FTC Debuts Games to Help Consumers Spot Scams
Interactive games cut through the clutter and provide alternative ways to impart information, said Carol Kando-Pineda, FTC staff attorney. An informed consumer is more likely to avoid a scam, she said, and it's better for consumers to stay clear of a scheme than to try to get their money back after they've been duped.
The games -- "Welcome to Bargainville," "Fact or Fiction" and "Spot That Scam" -- cover topics including identity theft, the do-not-call registry, phishing, spam and common scams like weight-loss offers, foreign lotteries and college scholarships. Dubbed the "Grand Scam Challenge," they can be played at www.consumer.gov/ncpw.
Nearly 25 million Americans, or 11.2 percent of the adult population, are victims of fraud each year, the FTC said. Identity theft is the most common type, making up 37 percent of all complaints.
Educational games have been used successfully on the Onguard Online Web site, which is supported by the FTC and other government agencies to teach consumers about the risks of online scams and identity theft. "Identity Theft Face Off," which launched Jan. 6, has had 16,000 hits, making it the second most popular area on Onguard's site, Kando-Pineda said.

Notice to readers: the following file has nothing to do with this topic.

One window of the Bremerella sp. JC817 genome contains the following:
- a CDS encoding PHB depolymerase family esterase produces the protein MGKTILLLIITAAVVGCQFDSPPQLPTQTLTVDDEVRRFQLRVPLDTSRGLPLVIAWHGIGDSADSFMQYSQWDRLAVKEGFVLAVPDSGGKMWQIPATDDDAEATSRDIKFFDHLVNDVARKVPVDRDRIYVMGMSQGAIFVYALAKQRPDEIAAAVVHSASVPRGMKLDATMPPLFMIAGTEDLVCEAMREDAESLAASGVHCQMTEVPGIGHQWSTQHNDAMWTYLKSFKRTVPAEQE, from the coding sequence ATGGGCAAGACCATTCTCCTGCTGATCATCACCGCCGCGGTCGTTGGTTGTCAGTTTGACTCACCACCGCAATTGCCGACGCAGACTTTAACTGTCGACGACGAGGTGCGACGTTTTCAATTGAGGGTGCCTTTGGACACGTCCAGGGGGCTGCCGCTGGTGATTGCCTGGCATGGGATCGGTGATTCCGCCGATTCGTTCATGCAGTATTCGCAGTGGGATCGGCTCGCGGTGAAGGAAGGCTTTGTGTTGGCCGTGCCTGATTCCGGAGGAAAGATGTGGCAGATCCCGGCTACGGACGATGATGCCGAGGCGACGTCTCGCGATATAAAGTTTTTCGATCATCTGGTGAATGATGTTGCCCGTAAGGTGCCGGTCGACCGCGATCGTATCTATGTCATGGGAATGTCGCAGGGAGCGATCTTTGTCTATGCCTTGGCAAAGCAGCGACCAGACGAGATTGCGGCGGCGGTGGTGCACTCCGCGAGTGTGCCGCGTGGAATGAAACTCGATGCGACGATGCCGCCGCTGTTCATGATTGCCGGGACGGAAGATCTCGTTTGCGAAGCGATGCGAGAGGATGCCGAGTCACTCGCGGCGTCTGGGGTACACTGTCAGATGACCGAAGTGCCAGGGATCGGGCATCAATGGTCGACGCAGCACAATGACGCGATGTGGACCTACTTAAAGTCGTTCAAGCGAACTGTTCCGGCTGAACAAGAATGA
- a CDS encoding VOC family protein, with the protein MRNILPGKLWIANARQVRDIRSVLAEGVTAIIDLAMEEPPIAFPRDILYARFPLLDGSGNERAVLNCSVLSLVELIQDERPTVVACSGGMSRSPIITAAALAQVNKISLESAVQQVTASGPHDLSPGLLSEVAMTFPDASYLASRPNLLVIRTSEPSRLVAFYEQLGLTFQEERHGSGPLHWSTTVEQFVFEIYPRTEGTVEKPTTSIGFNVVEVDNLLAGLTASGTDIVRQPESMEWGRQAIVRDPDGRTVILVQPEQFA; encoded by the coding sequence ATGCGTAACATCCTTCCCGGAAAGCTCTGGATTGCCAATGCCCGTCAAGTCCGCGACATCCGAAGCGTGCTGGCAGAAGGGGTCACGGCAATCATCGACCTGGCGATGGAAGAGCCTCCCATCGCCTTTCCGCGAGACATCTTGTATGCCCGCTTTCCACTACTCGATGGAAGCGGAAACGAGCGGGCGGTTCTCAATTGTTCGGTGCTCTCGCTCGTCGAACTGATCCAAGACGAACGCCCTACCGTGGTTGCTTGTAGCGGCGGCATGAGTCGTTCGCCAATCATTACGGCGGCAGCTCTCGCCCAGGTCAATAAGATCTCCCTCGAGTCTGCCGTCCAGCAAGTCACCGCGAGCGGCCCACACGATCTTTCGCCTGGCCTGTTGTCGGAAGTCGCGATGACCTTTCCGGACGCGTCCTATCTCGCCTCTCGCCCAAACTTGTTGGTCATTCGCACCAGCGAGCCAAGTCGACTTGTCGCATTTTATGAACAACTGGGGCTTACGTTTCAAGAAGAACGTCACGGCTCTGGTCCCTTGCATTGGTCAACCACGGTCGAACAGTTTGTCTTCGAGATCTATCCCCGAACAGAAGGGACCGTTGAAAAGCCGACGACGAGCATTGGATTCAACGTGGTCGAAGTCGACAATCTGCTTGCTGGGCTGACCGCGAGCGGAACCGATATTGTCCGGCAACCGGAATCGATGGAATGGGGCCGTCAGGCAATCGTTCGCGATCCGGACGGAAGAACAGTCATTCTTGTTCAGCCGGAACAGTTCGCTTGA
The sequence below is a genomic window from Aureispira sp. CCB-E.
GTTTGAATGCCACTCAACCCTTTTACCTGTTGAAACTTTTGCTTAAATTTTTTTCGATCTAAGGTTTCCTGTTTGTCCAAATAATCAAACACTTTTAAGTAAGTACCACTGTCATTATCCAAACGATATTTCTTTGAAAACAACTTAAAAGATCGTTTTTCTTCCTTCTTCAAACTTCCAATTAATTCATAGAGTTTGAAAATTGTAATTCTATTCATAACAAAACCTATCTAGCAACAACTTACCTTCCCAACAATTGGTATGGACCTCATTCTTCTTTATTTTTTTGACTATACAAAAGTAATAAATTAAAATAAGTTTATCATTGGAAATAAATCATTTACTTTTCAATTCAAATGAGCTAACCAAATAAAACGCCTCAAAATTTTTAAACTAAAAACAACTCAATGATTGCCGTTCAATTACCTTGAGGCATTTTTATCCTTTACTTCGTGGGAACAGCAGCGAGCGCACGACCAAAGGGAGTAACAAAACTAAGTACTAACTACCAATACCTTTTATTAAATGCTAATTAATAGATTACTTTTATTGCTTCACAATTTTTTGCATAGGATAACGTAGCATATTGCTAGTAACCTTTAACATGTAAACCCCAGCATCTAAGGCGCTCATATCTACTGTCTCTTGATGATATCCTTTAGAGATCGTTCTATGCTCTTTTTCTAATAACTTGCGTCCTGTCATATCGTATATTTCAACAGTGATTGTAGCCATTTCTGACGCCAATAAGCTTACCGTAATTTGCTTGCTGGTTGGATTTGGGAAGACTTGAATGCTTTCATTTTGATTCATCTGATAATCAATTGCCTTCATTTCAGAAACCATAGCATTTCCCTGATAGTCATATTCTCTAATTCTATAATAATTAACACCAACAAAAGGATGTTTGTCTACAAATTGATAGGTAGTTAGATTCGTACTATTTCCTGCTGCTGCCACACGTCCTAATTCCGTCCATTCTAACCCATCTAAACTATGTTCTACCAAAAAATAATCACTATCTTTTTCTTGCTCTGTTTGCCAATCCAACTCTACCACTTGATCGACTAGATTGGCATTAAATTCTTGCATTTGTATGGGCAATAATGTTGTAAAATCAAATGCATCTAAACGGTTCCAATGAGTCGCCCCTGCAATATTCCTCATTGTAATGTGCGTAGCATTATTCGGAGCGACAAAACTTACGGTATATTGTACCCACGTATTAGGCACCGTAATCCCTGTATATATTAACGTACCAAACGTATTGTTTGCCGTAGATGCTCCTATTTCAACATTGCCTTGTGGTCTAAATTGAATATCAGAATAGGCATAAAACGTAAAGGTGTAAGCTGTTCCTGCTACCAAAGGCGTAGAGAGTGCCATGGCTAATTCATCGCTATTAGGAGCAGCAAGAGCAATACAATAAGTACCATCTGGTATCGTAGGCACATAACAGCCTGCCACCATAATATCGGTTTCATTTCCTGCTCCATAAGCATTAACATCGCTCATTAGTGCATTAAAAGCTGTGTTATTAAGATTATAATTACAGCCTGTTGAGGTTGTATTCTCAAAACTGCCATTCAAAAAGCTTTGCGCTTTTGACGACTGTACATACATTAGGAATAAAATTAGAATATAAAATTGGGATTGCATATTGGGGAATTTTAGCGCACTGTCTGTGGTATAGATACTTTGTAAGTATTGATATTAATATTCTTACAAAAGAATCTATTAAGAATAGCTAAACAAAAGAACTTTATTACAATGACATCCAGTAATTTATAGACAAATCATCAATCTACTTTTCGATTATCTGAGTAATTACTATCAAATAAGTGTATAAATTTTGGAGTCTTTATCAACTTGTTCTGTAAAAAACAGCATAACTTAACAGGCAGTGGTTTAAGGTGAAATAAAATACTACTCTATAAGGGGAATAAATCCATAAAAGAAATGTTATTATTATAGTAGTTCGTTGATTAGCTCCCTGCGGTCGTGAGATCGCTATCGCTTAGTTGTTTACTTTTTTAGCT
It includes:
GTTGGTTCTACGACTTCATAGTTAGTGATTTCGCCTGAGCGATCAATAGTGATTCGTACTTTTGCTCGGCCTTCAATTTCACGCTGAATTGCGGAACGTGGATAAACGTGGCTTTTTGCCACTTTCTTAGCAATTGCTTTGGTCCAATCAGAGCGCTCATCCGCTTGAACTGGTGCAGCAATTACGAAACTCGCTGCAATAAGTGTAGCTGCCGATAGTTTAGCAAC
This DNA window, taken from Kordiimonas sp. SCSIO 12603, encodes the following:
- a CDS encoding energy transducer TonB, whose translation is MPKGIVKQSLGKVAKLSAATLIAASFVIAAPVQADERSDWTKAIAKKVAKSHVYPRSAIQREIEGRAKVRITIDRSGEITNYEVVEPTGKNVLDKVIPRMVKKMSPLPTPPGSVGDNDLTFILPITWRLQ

Partner organizations have found these types of games useful in fraud education. Boeing is using the Onguard Online materials and interactive content to train 60,000 employees in consumer fraud education programs.
The FTC said the "Grand Scam Challenge" will be made available on CD-ROM and in a print version to ensure it's accessible to all community organizations.